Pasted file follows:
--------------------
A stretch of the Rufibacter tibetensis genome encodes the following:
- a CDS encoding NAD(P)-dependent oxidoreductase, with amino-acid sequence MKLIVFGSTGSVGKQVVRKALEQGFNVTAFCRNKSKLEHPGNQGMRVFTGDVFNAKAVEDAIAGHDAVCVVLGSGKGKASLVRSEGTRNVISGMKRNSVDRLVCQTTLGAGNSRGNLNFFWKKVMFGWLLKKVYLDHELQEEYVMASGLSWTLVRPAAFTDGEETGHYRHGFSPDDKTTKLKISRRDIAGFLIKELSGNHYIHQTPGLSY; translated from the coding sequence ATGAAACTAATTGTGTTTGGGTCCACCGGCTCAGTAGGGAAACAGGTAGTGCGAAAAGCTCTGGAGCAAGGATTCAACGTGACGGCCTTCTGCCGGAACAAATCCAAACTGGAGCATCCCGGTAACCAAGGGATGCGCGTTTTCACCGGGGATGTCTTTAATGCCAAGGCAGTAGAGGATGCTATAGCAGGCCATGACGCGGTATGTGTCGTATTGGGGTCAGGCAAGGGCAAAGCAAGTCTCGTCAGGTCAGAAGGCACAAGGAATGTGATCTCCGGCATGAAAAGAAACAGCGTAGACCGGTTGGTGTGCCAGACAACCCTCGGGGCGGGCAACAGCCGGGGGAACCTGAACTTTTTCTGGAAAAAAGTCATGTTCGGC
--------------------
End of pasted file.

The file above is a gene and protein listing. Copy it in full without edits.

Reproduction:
A stretch of the Rufibacter tibetensis genome encodes the following:
- a CDS encoding NAD(P)-dependent oxidoreductase, with amino-acid sequence MKLIVFGSTGSVGKQVVRKALEQGFNVTAFCRNKSKLEHPGNQGMRVFTGDVFNAKAVEDAIAGHDAVCVVLGSGKGKASLVRSEGTRNVISGMKRNSVDRLVCQTTLGAGNSRGNLNFFWKKVMFGWLLKKVYLDHELQEEYVMASGLSWTLVRPAAFTDGEETGHYRHGFSPDDKTTKLKISRRDIAGFLIKELSGNHYIHQTPGLSY; translated from the coding sequence ATGAAACTAATTGTGTTTGGGTCCACCGGCTCAGTAGGGAAACAGGTAGTGCGAAAAGCTCTGGAGCAAGGATTCAACGTGACGGCCTTCTGCCGGAACAAATCCAAACTGGAGCATCCCGGTAACCAAGGGATGCGCGTTTTCACCGGGGATGTCTTTAATGCCAAGGCAGTAGAGGATGCTATAGCAGGCCATGACGCGGTATGTGTCGTATTGGGGTCAGGCAAGGGCAAAGCAAGTCTCGTCAGGTCAGAAGGCACAAGGAATGTGATCTCCGGCATGAAAAGAAACAGCGTAGACCGGTTGGTGTGCCAGACAACCCTCGGGGCGGGCAACAGCCGGGGGAACCTGAACTTTTTCTGGAAAAAAGTCATGTTCGGC